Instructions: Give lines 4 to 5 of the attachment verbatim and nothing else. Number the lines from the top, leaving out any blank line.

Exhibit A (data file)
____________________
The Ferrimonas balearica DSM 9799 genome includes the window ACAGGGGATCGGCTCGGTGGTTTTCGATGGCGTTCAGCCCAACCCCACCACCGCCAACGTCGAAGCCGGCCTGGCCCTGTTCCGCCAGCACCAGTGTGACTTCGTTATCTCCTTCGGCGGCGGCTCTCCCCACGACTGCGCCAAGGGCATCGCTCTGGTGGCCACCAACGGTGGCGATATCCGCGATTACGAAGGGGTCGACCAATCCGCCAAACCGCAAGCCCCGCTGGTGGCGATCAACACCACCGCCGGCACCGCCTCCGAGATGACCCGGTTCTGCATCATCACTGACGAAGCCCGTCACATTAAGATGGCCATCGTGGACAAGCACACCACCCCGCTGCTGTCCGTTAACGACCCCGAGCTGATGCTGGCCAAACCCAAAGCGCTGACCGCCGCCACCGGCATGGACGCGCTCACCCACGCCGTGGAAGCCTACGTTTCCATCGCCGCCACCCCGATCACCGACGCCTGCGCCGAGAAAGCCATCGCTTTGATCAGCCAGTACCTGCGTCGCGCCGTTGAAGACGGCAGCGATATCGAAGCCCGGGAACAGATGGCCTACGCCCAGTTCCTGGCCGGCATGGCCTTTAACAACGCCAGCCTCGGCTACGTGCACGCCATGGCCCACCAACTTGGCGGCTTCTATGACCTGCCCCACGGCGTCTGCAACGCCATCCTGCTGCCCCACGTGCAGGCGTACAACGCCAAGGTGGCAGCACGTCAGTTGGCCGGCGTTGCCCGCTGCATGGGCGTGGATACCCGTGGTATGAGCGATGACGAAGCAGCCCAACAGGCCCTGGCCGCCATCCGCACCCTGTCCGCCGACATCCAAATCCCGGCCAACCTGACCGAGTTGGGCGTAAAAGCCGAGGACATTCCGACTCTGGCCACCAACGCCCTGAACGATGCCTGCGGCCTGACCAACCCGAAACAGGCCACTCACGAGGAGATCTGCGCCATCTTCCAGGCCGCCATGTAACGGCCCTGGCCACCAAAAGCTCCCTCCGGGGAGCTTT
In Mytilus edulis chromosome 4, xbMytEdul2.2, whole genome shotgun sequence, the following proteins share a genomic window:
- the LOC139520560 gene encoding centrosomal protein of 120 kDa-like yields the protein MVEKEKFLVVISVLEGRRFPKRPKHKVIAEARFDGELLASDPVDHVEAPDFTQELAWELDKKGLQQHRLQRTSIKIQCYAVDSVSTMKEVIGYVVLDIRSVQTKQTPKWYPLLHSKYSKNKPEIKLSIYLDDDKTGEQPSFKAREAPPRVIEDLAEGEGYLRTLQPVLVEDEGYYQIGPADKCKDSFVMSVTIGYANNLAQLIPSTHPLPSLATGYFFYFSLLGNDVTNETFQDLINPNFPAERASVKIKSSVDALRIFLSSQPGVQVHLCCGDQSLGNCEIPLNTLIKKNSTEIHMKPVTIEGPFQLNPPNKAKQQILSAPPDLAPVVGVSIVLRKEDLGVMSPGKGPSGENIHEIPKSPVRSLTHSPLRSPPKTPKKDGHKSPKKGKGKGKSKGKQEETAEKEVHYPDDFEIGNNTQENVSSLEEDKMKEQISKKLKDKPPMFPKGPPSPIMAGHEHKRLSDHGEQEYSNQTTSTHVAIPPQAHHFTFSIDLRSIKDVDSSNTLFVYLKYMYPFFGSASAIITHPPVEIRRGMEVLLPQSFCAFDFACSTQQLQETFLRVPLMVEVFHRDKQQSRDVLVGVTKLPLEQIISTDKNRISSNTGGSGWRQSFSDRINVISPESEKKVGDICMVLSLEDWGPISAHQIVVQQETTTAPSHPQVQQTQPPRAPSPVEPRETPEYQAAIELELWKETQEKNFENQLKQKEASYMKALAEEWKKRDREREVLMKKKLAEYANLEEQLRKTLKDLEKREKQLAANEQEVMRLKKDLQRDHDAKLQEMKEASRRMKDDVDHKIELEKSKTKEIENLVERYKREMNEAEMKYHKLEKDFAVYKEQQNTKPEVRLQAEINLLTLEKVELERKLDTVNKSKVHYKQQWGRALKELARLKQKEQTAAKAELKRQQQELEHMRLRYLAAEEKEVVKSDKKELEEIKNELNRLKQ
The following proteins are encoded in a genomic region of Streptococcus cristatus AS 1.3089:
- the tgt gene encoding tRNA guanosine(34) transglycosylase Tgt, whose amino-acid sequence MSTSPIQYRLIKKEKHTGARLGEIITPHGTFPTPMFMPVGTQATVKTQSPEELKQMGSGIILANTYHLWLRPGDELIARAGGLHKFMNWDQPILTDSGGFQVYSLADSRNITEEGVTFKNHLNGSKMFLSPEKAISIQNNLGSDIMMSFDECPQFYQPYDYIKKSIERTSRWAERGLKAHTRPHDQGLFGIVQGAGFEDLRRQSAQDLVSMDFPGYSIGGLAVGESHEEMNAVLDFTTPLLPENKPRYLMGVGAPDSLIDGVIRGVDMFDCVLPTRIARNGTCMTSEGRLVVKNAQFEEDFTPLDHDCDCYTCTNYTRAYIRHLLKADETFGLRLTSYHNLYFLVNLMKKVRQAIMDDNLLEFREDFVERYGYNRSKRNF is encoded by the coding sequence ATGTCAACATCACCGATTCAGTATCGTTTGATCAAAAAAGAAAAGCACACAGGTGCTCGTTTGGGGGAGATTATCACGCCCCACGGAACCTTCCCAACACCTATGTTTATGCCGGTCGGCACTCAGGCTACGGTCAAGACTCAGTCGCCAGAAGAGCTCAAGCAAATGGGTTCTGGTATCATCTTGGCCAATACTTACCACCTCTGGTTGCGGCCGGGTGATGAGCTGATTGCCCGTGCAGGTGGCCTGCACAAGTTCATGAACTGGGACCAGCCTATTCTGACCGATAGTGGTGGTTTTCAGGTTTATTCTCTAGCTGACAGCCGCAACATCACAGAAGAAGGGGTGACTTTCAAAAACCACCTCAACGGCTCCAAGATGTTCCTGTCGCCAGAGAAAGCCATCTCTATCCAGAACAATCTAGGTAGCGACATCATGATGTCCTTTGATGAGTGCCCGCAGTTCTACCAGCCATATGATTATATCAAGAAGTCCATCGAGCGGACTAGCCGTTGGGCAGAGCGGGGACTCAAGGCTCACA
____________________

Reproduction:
The following proteins are encoded in a genomic region of Streptococcus cristatus AS 1.3089:
- the tgt gene encoding tRNA guanosine(34) transglycosylase Tgt, whose amino-acid sequence MSTSPIQYRLIKKEKHTGARLGEIITPHGTFPTPMFMPVGTQATVKTQSPEELKQMGSGIILANTYHLWLRPGDELIARAGGLHKFMNWDQPILTDSGGFQVYSLADSRNITEEGVTFKNHLNGSKMFLSPEKAISIQNNLGSDIMMSFDECPQFYQPYDYIKKSIERTSRWAERGLKAHTRPHDQGLFGIVQGAGFEDLRRQSAQDLVSMDFPGYSIGGLAVGESHEEMNAVLDFTTPLLPENKPRYLMGVGAPDSLIDGVIRGVDMFDCVLPTRIARNGTCMTSEGRLVVKNAQFEEDFTPLDHDCDCYTCTNYTRAYIRHLLKADETFGLRLTSYHNLYFLVNLMKKVRQAIMDDNLLEFREDFVERYGYNRSKRNF is encoded by the coding sequence ATGTCAACATCACCGATTCAGTATCGTTTGATCAAAAAAGAAAAGCACACAGGTGCTCGTTTGGGGGAGATTATCACGCCCCACGGAACCTTCCCAACACCTATGTTTATGCCGGTCGGCACTCAGGCTACGGTCAAGACTCAGTCGCCAGAAGAGCTCAAGCAAATGGGTTCTGGTATCATCTTGGCCAATACTTACCACCTCTGGTTGCGGCCGGGTGATGAGCTGATTGCCCGTGCAGGTGGCCTGCACAAGTTCATGAACTGGGACCAGCCTATTCTGACCGATAGTGGTGGTTTTCAGGTTTATTCTCTAGCTGACAGCCGCAACATCACAGAAGAAGGGGTGACTTTCAAAAACCACCTCAACGGCTCCAAGATGTTCCTGTCGCCAGAGAAAGCCATCTCTATCCAGAACAATCTAGGTAGCGACATCATGATGTCCTTTGATGAGTGCCCGCAGTTCTACCAGCCATATGATTATATCAAGAAGTCCATCGAGCGGACTAGCCGTTGGGCAGAGCGGGGACTCAAGGCTCACA